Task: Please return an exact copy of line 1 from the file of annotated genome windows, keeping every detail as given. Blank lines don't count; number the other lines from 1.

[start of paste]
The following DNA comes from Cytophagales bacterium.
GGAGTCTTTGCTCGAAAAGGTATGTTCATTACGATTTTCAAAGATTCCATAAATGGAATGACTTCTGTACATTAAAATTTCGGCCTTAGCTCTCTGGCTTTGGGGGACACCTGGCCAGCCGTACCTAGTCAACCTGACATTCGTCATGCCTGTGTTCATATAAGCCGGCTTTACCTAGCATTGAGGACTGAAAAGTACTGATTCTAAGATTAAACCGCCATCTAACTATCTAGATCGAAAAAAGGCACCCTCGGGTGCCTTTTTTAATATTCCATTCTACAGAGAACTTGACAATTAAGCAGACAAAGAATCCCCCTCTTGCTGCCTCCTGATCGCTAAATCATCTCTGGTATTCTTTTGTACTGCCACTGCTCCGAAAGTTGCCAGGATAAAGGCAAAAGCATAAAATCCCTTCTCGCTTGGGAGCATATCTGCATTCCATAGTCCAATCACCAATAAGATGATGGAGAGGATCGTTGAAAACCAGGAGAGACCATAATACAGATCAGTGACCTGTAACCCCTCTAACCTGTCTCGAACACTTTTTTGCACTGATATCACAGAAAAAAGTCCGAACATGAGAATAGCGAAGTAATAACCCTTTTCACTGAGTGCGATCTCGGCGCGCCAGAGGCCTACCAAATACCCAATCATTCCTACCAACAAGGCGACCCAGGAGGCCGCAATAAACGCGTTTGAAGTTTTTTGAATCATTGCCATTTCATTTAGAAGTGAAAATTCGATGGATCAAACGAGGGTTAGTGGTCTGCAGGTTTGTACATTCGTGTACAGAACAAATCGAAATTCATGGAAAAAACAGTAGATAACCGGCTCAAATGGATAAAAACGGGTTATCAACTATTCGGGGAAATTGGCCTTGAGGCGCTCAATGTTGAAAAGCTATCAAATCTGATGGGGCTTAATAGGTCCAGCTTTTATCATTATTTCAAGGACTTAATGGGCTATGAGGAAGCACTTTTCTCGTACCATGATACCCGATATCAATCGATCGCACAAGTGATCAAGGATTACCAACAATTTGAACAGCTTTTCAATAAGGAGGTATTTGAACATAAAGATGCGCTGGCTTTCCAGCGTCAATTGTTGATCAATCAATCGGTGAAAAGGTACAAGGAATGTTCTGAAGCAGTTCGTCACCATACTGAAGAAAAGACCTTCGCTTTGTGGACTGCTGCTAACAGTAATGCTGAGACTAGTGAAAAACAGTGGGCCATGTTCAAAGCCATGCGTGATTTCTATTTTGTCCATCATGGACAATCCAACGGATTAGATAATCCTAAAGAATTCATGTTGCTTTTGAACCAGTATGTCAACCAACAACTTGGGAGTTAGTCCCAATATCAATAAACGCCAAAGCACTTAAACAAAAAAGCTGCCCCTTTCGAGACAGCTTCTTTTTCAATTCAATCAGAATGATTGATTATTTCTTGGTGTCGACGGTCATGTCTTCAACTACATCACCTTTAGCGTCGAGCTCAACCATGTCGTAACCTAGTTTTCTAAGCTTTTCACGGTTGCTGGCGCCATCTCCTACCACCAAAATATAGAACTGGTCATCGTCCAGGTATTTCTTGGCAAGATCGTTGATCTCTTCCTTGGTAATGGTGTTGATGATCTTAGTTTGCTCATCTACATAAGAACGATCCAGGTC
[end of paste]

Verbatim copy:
The following DNA comes from Cytophagales bacterium.